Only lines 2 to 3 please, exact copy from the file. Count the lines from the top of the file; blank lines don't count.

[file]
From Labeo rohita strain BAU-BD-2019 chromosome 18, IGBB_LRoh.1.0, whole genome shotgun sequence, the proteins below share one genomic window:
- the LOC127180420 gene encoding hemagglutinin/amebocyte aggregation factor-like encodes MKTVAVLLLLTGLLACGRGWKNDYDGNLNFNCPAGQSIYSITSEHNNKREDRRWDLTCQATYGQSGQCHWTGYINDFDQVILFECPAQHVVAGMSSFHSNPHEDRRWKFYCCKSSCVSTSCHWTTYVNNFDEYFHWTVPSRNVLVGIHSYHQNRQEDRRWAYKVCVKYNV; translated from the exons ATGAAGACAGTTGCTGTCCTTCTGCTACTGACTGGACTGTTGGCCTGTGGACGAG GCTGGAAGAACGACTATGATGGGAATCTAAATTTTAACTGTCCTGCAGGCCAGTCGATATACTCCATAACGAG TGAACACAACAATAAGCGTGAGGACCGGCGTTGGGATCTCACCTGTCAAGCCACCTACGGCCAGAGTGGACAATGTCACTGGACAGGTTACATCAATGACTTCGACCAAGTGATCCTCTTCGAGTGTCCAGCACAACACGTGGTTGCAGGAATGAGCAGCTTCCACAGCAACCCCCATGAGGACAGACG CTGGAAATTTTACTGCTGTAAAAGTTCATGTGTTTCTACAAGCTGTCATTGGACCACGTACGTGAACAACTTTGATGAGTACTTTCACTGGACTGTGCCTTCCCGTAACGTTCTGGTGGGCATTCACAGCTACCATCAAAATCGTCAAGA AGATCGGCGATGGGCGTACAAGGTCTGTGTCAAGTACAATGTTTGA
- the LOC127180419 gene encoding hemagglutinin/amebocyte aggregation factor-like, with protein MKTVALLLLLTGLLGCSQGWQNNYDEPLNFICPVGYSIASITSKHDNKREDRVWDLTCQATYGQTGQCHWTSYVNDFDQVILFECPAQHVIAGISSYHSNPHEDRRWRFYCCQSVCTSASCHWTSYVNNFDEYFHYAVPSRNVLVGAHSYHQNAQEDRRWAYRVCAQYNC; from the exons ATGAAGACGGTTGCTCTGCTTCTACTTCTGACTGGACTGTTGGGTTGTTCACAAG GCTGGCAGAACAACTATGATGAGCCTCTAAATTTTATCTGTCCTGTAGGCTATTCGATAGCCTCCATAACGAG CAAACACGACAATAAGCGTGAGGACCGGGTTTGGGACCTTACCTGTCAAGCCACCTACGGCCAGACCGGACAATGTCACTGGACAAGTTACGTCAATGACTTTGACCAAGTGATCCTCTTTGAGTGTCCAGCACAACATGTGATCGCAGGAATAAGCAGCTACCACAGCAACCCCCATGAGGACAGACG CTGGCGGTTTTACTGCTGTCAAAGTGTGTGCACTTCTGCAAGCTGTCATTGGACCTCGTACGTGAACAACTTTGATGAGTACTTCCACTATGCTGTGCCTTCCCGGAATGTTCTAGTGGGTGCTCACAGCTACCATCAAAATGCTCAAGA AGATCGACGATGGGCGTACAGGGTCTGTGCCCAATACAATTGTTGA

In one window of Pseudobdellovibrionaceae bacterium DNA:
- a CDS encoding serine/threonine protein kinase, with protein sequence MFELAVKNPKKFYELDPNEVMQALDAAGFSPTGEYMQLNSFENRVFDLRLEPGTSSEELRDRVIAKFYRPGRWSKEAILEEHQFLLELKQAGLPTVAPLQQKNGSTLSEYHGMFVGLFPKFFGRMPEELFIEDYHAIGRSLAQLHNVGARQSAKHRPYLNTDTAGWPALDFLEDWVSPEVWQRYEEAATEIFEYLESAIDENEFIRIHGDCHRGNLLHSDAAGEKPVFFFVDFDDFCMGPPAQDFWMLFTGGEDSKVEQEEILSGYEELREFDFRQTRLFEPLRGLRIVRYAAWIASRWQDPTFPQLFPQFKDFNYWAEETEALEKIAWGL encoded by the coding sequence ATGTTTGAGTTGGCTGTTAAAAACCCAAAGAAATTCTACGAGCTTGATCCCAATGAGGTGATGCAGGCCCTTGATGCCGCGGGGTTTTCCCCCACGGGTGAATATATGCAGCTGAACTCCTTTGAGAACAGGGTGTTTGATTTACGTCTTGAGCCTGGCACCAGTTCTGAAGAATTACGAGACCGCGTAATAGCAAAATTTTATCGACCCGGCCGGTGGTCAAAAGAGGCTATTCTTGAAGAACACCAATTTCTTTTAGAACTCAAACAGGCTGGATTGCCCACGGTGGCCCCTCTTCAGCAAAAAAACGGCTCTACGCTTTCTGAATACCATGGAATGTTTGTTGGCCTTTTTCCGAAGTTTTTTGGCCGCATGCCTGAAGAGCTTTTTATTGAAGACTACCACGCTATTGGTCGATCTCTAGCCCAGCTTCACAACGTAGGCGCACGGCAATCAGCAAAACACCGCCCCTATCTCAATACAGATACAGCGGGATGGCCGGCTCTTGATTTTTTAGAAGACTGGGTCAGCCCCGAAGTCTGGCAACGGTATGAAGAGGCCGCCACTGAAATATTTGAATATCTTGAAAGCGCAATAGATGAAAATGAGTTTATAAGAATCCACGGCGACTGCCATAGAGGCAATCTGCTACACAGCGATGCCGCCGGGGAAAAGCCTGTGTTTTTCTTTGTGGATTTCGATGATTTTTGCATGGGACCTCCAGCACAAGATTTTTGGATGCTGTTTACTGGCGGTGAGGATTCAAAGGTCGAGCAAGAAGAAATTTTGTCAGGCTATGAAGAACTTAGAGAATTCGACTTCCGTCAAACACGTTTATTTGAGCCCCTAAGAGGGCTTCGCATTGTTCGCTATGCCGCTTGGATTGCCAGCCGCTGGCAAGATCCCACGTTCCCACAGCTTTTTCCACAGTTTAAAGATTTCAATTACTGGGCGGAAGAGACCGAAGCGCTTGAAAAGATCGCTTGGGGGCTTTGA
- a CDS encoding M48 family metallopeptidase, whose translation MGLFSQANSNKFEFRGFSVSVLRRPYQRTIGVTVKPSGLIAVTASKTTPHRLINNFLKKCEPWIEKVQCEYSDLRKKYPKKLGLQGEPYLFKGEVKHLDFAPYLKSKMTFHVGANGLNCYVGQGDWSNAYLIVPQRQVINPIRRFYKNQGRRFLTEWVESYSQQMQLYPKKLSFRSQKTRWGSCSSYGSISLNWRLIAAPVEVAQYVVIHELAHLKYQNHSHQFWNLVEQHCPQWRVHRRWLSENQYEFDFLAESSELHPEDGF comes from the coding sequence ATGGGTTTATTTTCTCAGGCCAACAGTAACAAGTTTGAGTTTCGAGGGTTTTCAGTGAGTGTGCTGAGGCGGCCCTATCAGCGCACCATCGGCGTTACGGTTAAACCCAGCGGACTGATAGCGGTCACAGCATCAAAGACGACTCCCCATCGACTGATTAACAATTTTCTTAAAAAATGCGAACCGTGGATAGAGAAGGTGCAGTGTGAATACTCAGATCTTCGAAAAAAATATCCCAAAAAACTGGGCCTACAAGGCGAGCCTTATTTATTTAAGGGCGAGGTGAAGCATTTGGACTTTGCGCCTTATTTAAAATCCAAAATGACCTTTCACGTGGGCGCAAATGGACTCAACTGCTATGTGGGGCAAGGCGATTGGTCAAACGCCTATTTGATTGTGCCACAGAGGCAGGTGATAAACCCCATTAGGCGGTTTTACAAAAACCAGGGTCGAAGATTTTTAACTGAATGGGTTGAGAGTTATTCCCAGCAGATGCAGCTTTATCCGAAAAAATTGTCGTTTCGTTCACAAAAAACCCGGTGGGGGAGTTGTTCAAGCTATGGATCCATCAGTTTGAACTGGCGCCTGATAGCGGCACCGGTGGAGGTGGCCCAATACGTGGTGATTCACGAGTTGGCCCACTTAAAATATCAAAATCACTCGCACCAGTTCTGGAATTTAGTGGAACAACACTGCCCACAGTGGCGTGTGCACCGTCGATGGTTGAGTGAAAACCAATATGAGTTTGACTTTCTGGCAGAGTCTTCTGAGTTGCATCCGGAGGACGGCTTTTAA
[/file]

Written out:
- the LOC127180420 gene encoding hemagglutinin/amebocyte aggregation factor-like encodes MKTVAVLLLLTGLLACGRGWKNDYDGNLNFNCPAGQSIYSITSEHNNKREDRRWDLTCQATYGQSGQCHWTGYINDFDQVILFECPAQHVVAGMSSFHSNPHEDRRWKFYCCKSSCVSTSCHWTTYVNNFDEYFHWTVPSRNVLVGIHSYHQNRQEDRRWAYKVCVKYNV; translated from the exons ATGAAGACAGTTGCTGTCCTTCTGCTACTGACTGGACTGTTGGCCTGTGGACGAG GCTGGAAGAACGACTATGATGGGAATCTAAATTTTAACTGTCCTGCAGGCCAGTCGATATACTCCATAACGAG TGAACACAACAATAAGCGTGAGGACCGGCGTTGGGATCTCACCTGTCAAGCCACCTACGGCCAGAGTGGACAATGTCACTGGACAGGTTACATCAATGACTTCGACCAAGTGATCCTCTTCGAGTGTCCAGCACAACACGTGGTTGCAGGAATGAGCAGCTTCCACAGCAACCCCCATGAGGACAGACG CTGGAAATTTTACTGCTGTAAAAGTTCATGTGTTTCTACAAGCTGTCATTGGACCACGTACGTGAACAACTTTGATGAGTACTTTCACTGGACTGTGCCTTCCCGTAACGTTCTGGTGGGCATTCACAGCTACCATCAAAATCGTCAAGA AGATCGGCGATGGGCGTACAAGGTCTGTGTCAAGTACAATGTTTGA
- the LOC127180419 gene encoding hemagglutinin/amebocyte aggregation factor-like, with protein MKTVALLLLLTGLLGCSQGWQNNYDEPLNFICPVGYSIASITSKHDNKREDRVWDLTCQATYGQTGQCHWTSYVNDFDQVILFECPAQHVIAGISSYHSNPHEDRRWRFYCCQSVCTSASCHWTSYVNNFDEYFHYAVPSRNVLVGAHSYHQNAQEDRRWAYRVCAQYNC; from the exons ATGAAGACGGTTGCTCTGCTTCTACTTCTGACTGGACTGTTGGGTTGTTCACAAG GCTGGCAGAACAACTATGATGAGCCTCTAAATTTTATCTGTCCTGTAGGCTATTCGATAGCCTCCATAACGAG CAAACACGACAATAAGCGTGAGGACCGGGTTTGGGACCTTACCTGTCAAGCCACCTACGGCCAGACCGGACAATGTCACTGGACAAGTTACGTCAATGACTTTGACCAAGTGATCCTCTTTGAGTGTCCAGCACAACATGTGATCGCAGGAATAAGCAGCTACCACAGCAACCCCCATGAGGACAGACG CTGGCGGTTTTACTGCTGTCAAAGTGTGTGCACTTCTGCAAGCTGTCATTGGACCTCGTACGTGAACAACTTTGATGAGTACTTCCACTATGCTGTGCCTTCCCGGAATGTTCTAGTGGGTGCTCACAGCTACCATCAAAATGCTCAAGA AGATCGACGATGGGCGTACAGGGTCTGTGCCCAATACAATTGTTGA